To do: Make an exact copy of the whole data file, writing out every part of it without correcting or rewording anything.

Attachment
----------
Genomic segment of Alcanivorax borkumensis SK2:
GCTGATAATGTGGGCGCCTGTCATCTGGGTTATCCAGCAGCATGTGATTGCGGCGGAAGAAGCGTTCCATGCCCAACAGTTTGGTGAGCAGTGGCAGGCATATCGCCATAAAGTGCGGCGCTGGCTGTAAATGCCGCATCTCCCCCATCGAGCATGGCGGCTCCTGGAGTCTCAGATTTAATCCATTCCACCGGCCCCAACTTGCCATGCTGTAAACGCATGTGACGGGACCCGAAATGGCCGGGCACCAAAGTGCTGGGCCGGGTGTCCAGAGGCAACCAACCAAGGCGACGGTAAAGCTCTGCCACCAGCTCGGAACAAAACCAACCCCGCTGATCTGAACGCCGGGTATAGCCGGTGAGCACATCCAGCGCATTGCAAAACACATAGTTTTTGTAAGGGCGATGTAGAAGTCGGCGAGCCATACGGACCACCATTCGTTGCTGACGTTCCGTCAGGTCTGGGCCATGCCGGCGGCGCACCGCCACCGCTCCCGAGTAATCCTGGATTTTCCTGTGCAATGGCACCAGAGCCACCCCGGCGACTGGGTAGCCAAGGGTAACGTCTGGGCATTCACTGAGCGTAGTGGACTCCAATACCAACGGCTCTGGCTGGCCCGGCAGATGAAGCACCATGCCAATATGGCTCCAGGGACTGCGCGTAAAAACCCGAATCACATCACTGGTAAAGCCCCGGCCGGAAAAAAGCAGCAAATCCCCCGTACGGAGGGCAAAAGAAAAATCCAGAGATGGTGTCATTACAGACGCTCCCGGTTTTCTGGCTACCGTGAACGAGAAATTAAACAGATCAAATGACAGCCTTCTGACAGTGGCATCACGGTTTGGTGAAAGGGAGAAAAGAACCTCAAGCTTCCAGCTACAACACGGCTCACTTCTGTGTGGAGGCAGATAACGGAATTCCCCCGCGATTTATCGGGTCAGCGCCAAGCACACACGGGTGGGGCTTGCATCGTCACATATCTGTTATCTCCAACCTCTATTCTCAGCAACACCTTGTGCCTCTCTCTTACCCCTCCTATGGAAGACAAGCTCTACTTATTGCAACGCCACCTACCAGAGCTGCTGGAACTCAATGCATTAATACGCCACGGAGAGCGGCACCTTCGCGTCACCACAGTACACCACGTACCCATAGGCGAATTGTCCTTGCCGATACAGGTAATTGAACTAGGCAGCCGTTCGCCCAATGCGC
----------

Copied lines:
Genomic segment of Alcanivorax borkumensis SK2:
GCTGATAATGTGGGCGCCTGTCATCTGGGTTATCCAGCAGCATGTGATTGCGGCGGAAGAAGCGTTCCATGCCCAACAGTTTGGTGAGCAGTGGCAGGCATATCGCCATAAAGTGCGGCGCTGGCTGTAAATGCCGCATCTCCCCCATCGAGCATGGCGGCTCCTGGAGTCTCAGATTTAATCCATTCCACCGGCCCCAACTTGCCATGCTGTAAACGCATGTGACGGGACCCGAAATGGCCGGGCACCAAAGTGCTGGGCCGGGTGTCCAGAGGCAACCAACCAAGGCGACGGTAAAGCTCTGCCACCAGCTCGGAACAAAACCAACCCCGCTGATCTGAACGCCGGGTATAGCCGGTGAGCACATCCAGCGCATTGCAAAACACATAGTTTTTGTAAGGGCGATGTAGAAGTCGGCGAGCCATACGGACCACCATTCGTTGCTGACGTTCCGTCAGGTCTGGGCCATGCCGGCGGCGCACCGCCACCGCTCCCGAGTAATCCTGGATTTTCCTGTGCAATGGCACCAGAGCCACCCCGGCGACTGGGTAGCCAAGGGTAACGTCTGGGCATTCACTGAGCGTAGTGGACTCCAATACCAACGGCTCTGGCTGGCCCGGCAGATGAAGCACCATGCCAATATGGCTCCAGGGACTGCGCGTAAAAACCCGAATCACATCACTGGTAAAGCCCCGGCCGGAAAAAAGCAGCAAATCCCCCGTACGGAGGGCAAAAGAAAAATCCAGAGATGGTGTCATTACAGACGCTCCCGGTTTTCTGGCTACCGTGAACGAGAAATTAAACAGATCAAATGACAGCCTTCTGACAGTGGCATCACGGTTTGGTGAAAGGGAGAAAAGAACCTCAAGCTTCCAGCTACAACACGGCTCACTTCTGTGTGGAGGCAGATAACGGAATTCCCCCGCGATTTATCGGGTCAGCGCCAAGCACACACGGGTGGGGCTTGCATCGTCACATATCTGTTATCTCCAACCTCTATTCTCAGCAACACCTTGTGCCTCTCTCTTACCCCTCCTATGGAAGACAAGCTCTACTTATTGCAACGCCACCTACCAGAGCTGCTGGAACTCAATGCATTAATACGCCACGGAGAGCGGCACCTTCGCGTCACCACAGTACACCACGTACCCATAGGCGAATTGTCCTTGCCGATACAGGTAATTGAACTAGGCAGCCGTTCGCCCAATGCGC